When my editor asked me to narrate the audio version of my new book, Mindshift, I was thrilled. I mean, hey, I am all about being open to new experiences – that’s a central theme of the book – and nothing could be newer for me than hanging out for four days in a recording studio.
To my surprise, in these few days I spent recording my book, I had something unexpected spotlighted for me, something I write about in Mindshift: how information and skills from, say, a previous career or your interests outside work can become valuable tools in your next career or incarnation.
This is more true for all of us now than it has ever been, thanks to how interconnected and interdisciplinary so many jobs and careers and even our hobbies are.
The truth is, we each have a library of skills and knowledge we’ve acquired – sometimes in prior careers and sometimes through our hobbies. Identifying and bringing forward the skills of value that we already have can help us get a head start and be more competitive in a new career or be more accomplished and competitive in the job and career we have.
However, this thought was not on my mind on the chilly January morning when I arrived early at the recording studio in Michigan. Sound engineer Ryan Arini was there to meet me, and producer May Wuthrich was there with us from New York, on Skype.
I was excited to get reading, but I was also nervous. I would be reading words I wrote and am passionate about; however, I’m not a professional reader, and I wanted to make a recording people would engage with.
This requires more than speaking lines from a page in an appealing voice. It involves communicating.
Listen to talented speakers and, especially, talented voiceover artists, and you’ll hear that they select and highlight certain words vocally, almost the way musicians play different notes.
As a professor, I do a good bit of public talking, so I am used to hearing myself. But, in that recording session, hearing my own voice through the headphones, I realized that I needed to bring in more of the tonal color that professional voiceover artists bring to what they do.
I wished I could say, “Okay, May and Ryan, I’m off to practice! I’ll be back to read in a few weeks!”
But the studio was booked, and May and Ryan were right there.
I needed to get good fast – bring in some nuance right then and there, the way professional voiceover artists do.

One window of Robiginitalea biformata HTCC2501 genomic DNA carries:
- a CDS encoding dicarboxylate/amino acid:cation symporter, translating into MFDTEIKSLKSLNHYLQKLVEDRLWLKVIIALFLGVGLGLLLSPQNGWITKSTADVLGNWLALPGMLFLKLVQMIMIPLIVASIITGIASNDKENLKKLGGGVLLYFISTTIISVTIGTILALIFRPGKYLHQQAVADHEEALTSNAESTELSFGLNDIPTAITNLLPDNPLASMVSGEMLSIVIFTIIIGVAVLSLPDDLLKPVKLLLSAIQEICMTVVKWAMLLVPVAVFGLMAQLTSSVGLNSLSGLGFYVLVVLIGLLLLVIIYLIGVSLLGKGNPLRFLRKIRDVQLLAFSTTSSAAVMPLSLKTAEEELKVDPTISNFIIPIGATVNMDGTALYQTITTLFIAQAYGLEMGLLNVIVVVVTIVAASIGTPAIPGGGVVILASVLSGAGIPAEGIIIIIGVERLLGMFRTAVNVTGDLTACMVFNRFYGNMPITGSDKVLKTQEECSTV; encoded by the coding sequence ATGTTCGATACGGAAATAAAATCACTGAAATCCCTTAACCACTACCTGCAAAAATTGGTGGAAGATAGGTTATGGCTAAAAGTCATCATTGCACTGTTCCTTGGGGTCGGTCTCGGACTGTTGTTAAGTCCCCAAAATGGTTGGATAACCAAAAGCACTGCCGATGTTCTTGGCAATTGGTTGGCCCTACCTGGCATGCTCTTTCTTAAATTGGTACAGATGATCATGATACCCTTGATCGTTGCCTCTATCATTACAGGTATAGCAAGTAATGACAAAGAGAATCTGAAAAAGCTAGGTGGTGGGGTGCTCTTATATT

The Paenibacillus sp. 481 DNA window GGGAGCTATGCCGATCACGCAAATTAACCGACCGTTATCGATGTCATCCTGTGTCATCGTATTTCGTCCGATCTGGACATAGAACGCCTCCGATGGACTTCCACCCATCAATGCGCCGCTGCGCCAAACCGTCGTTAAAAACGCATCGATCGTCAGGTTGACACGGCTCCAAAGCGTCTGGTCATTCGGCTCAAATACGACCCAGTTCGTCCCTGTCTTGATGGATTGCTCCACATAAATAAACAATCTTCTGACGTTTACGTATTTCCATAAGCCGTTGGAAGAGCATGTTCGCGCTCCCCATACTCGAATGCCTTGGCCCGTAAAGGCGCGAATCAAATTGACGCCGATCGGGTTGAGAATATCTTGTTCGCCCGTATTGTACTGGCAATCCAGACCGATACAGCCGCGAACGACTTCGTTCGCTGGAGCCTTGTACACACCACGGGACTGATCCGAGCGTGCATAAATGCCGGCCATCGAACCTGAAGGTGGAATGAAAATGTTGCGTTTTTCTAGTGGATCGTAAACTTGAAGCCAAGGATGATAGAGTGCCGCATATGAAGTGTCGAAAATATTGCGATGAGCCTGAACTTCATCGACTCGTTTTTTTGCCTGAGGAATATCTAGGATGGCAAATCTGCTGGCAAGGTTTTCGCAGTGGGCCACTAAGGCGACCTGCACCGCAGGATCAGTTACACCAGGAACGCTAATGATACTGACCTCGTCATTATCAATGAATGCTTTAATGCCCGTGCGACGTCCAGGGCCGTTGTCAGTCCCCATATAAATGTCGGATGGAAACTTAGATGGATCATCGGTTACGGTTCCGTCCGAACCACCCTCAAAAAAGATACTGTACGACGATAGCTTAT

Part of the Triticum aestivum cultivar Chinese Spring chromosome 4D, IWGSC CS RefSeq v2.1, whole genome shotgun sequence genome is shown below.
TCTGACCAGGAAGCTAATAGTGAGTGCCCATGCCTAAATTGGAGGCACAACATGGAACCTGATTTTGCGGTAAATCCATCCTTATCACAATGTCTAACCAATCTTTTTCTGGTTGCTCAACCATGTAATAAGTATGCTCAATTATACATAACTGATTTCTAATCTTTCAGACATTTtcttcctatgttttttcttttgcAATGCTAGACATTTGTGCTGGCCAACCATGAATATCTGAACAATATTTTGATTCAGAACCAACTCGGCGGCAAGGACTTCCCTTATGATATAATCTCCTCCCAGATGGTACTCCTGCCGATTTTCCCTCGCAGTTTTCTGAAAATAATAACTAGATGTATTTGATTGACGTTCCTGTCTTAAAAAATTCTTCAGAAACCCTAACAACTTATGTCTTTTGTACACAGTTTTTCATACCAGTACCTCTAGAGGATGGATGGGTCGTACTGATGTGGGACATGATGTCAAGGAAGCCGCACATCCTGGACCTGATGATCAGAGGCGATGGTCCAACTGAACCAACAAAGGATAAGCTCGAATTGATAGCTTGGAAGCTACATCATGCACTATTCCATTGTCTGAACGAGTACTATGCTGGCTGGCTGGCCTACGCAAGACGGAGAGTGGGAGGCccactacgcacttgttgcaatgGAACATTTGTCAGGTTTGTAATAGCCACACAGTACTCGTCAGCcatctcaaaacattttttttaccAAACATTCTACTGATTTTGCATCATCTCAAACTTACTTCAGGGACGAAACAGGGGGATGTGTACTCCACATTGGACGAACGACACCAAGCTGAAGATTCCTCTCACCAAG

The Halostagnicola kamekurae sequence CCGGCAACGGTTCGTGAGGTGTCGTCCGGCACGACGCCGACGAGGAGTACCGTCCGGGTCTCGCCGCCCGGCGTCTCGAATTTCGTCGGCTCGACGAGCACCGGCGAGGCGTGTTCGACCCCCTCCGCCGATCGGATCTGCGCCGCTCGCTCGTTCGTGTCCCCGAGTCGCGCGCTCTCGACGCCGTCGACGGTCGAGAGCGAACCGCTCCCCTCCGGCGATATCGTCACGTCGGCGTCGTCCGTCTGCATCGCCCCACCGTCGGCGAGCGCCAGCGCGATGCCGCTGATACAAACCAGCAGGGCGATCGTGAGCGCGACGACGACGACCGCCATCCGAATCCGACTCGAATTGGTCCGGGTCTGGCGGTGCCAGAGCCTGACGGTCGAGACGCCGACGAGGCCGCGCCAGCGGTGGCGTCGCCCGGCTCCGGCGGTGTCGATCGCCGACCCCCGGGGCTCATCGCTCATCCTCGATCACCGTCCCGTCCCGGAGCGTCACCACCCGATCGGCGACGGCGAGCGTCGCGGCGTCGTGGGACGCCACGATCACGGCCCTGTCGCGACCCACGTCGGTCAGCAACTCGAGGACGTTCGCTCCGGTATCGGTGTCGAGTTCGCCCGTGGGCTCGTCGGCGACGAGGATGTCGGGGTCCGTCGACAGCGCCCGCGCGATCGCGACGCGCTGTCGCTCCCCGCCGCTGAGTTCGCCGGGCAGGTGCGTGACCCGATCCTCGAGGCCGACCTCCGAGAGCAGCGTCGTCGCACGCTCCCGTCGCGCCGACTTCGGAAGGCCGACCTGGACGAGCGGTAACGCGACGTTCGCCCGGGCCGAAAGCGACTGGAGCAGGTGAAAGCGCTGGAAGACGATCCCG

It occurred to me that I could do a “mindshift” right then and there.
I reflected back on my time, in 1982, as a translator on a Soviet fishing trawler on the Bering Sea. As an American, I was mostly the only non-Soviet on board, and it was my job to help the Soviet sailors talk to the Americans on the huge fishing boats that would pass them the fish for processing – twenty or thirty tons of fish. This is risky business even in the best of weather and extremely dangerous in bad weather. One slight miscommunication or mistranslation on my part and the results could be terrible – with costs in tens of thousands of dollars or lives.
Making my work back then harder was the fact that the kind of translating I did isn’t like the kind they do at the U.N., which is called “simultaneous translation.” In simultaneous translation, you wear earphones to hear the voice of the person you’re translating and to block the sound of your own voice speaking the translation into the other language. What I did on that boat was “sequential translation,” with speakers sometimes going on for a long time before I gave the information to the other side.
Because of that, it was my job to convey the gist of what each speaker was saying. This required me to develop a skill of noticing and picking out key ideas – the little essential gems in a sentence and in someone’s ideas. I realized this was exactly the skill I needed to make a vibrant reading of my audiobook. I dipped back in my memory and flexed the mental muscles I used in doing those translations on the boat. In doing that, I went back into neural pathways I’d laid by repeatedly doing that work.
And then, there back in the studio, I applied what I’d built in my brain, all those years ago, and used that skill to highlight key words and ideas in the text, which I then brought out in the recording by highlighting them using my voice.
I left that studio with a recording under my belt – and with something new in mind: the importance of modulation and tone when I’m speaking. It is possible to step outside your head and listen as others hear you. Underneath it all, people like hearing a voice that has charm, conviction, and nuanced emphasis.
I write about learning, and as I’ve discovered, creating an audio book is a great learning experience. Let’s hope this experience will help you, as it’s helped me, to be more aware of the library of skills you already have available to you from your past, and how you can put them to use to be more skilled and competitive in your current career or whatever is next for you.